We will shortly be going through all the services we offer here other than just selling stuff. Over the years we've had customers come to us for everything from a few parts fitting to a complete top to bottom resto and everything in-between. We have had to learn how to paint, polish and refinish along the way. Increasingly our customers are looking for a "sympathetic restoration", making the bike ridable and presentable while keeping original parts and finish as much as possible. The classic car industry likes to call this "patina" :) Sometimes the original finish (especially with chrome frames) makes it impossible to save so a powder coat approach is the only way forward, unless you have a huge budget as frame chroming is horrendously expensive nowadays and in most cases would surpass the value of the frame. Anyway apologies for the long intro, time for a bit about the bike.
As you can see this a Skyway T/A. Of course Skyway is famous in BMX for the game-chaining Tuff Wheel, while their entry into the crowded frame market came in late 1983 and typical of Skyway innovation, it wasn't a run-of-the-mill double diamond round tube cro-mo offering... The T/A (for "Totally Aerodymanic") used teardrop tubing throughout and was a hit with racers and freestylers right from the off. Combine this with a powerhouse team featuring Andy Patterson and a strong UK presence in racing (Pete Middleton) and freestyle (Craig Campbell, Chris Young, Carlo Griggs, etc) you had an unstoppable brand!
I'll hand over to Tom here to let you know the specifics of this resto:
Hey guys, Tom here at ALANS BMX. Originally when this Skyway T/A came into us it was in a bit of a state but a very solid base to work from. The frame was originally chrome and was pretty battered, plenty of surface rust particularly on the forks. As this was a customers bike we were restoring we had advised that we could tidy up the chrome, however it would never be perfect without fully stripping and re-chroming. The alternative was to powder coat the frame, and since the T/A frames did originally come in white the customer decided that it would be best to do the Frame and Forks in White with fresh decals.
The first thing we did was strip down the bike, and prepare the frame and fork to be blasted and then powder coated White. We also contact Del at DelCals to sort out some fresh decals for the bike.
Once stripped the first thing we worked on was the Tuff mags. These were original alloy hubbed Tuffs and needed a good cleaning.
We completely stripped the wheels down, tidied but not polished the centre of the hubs, new bearings inside, and tidied up the axles. Along with a fair amount of elbow grease the wheels came up practically new, and along with some fresh Tioga Comp III (which we still sell) mounted with Kenda tubes and a new chrome 16T 4-Jeri freewheel, the wheels are looking fantastic and ready for the bike.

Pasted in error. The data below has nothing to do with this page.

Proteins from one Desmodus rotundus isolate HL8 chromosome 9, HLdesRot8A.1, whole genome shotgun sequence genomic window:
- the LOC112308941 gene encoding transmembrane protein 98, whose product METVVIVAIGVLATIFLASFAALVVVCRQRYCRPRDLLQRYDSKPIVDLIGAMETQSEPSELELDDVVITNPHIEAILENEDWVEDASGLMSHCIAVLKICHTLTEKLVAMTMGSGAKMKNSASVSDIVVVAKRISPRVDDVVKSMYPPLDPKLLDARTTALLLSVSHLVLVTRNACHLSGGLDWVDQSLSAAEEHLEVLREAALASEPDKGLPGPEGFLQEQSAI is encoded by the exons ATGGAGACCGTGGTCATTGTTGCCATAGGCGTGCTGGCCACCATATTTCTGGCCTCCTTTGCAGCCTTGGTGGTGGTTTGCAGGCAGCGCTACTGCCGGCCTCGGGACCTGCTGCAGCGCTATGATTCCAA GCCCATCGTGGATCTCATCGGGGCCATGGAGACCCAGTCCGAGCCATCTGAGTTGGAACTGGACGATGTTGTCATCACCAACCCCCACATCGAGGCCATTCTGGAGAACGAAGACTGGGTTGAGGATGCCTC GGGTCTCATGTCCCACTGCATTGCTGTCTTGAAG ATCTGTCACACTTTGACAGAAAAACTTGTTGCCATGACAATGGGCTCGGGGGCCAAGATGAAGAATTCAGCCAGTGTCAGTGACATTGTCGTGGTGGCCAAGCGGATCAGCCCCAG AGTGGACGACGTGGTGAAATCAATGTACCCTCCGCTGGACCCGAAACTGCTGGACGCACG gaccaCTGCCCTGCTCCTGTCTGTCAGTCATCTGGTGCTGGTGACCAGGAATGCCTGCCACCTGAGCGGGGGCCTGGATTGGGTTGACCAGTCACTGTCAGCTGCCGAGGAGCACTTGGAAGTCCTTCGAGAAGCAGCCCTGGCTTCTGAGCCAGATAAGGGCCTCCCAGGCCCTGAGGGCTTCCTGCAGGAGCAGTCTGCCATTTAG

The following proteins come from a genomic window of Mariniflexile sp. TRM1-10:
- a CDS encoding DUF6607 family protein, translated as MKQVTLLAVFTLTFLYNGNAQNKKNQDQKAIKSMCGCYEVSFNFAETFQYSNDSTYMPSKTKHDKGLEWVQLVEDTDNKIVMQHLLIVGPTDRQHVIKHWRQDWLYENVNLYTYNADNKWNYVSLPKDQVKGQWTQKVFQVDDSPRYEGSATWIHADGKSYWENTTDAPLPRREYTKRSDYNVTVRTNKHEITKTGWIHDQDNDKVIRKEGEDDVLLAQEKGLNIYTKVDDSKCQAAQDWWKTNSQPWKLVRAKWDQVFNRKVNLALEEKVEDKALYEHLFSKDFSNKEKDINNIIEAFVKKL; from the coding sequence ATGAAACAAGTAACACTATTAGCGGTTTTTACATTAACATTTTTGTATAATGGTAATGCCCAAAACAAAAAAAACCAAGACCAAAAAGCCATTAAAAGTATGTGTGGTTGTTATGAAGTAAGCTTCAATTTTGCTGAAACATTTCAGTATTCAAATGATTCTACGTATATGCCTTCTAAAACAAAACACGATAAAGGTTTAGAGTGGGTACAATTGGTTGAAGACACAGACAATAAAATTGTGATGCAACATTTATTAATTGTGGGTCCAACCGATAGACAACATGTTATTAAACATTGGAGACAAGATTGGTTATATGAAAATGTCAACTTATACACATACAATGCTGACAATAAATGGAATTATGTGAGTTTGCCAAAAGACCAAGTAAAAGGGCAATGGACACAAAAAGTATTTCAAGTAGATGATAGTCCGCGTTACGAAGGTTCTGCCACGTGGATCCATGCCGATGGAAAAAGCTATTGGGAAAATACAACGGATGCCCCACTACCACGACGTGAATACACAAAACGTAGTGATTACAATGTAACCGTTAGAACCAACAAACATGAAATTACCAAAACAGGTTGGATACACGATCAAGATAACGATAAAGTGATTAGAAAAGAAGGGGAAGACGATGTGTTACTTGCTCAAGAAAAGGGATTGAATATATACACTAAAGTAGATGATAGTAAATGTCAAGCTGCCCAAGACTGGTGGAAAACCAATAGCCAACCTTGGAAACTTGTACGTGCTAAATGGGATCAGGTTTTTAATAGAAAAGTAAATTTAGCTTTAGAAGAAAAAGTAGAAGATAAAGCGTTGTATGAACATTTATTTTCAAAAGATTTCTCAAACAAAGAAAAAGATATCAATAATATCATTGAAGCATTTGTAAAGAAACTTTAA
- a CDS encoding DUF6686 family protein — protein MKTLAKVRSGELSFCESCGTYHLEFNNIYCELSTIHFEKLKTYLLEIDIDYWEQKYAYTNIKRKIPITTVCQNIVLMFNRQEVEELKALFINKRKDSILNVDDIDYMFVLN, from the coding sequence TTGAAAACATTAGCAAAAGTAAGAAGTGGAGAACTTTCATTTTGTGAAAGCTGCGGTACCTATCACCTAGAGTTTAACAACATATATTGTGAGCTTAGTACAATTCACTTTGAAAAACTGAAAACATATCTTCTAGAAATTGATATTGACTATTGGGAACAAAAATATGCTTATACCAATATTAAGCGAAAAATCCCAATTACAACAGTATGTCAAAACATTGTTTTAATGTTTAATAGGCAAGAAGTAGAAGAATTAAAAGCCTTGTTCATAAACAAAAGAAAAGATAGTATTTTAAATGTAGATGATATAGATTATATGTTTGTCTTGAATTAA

You can see more on the restoration of the wheels specifically over on youtube below:
Once the frame was back it was all stickered up and assembled with fresh headset and Bottom bracket. We cleaned up the crank arms using 3M pads to keep the cast look without polishing it up, gave the spider a clean and paint in White to match the frame and cleaned up the original sprocket removing all the grease and dirt and evening out some cosmetic flaws.
The bike came with a set of Black MX1000 on it, that had seen better days. Although we could restore these, for the price and the new colour scheme of the bike it was more cost effective and better to go for a brand new set of Dia-Compe MX-890 brakes in silver with matching Tech-III levers that Dia-Compe still make, this with some Dia-Compe BRS cables in white give a bit of shiny bling to the bike whilst being the correct era. Along with a new MX1500 seat clamp in white, chrome cable clips, Izumi chain, chrome seat ETC seatpost and a fresh Kashimax Aero seat in White we also added the ODI MushroomGrips in White finishing the only replacement parts on the bike that were not restored.
The bike also had a set of JMC Darryl Young bars on it. Which luckily the chrome wasn't very bad on, a bit of Solvol Autosol and polishing got these looking nice and tidy and the customer sent us some fresh JMC decals he got from the USA to put back on the cross bar. These bars are in very nice condition and the customer also has their own set of Skyway bars in white they can put on once they get the bike.
With the stem being originally blue we decided that it would be best to strip it back to silver and tidy it up rather than replace with one of our Mirage Power stems. The original idea was to try and get it re-anodised, however with the steel shaft inserted into the alloy top it would have been impossible as the chemicals used would have dissolved and damaged parts of the stem. So a simple and very careful caustic soda wrap was used to slowly strip the blue off. Small files were used to put the shape back in the stem and to remove any major gouges that were present from abuse in the 80s and it was lightly shined for the finish product.
One of the last things we did was the Shimano DX pedals. These are the same ones that come with the bike when sent to us, and we ended up sourcing some brand new DX end caps from the guys over at RADBMX facebook group. Adding these to the freshly painted white pedals (We then sanded back the Shimano logo to make it stand out) capped off the whole bike adding a bit more pop over all and tie-ing in the white theme.
Over all the bike came out amazing, it didn't cost the world and the customer is happy, smiles all around.
If you have a bike we'd like to help you bring to life please contact us by email or 01942 826598 to discuss. Speak soon!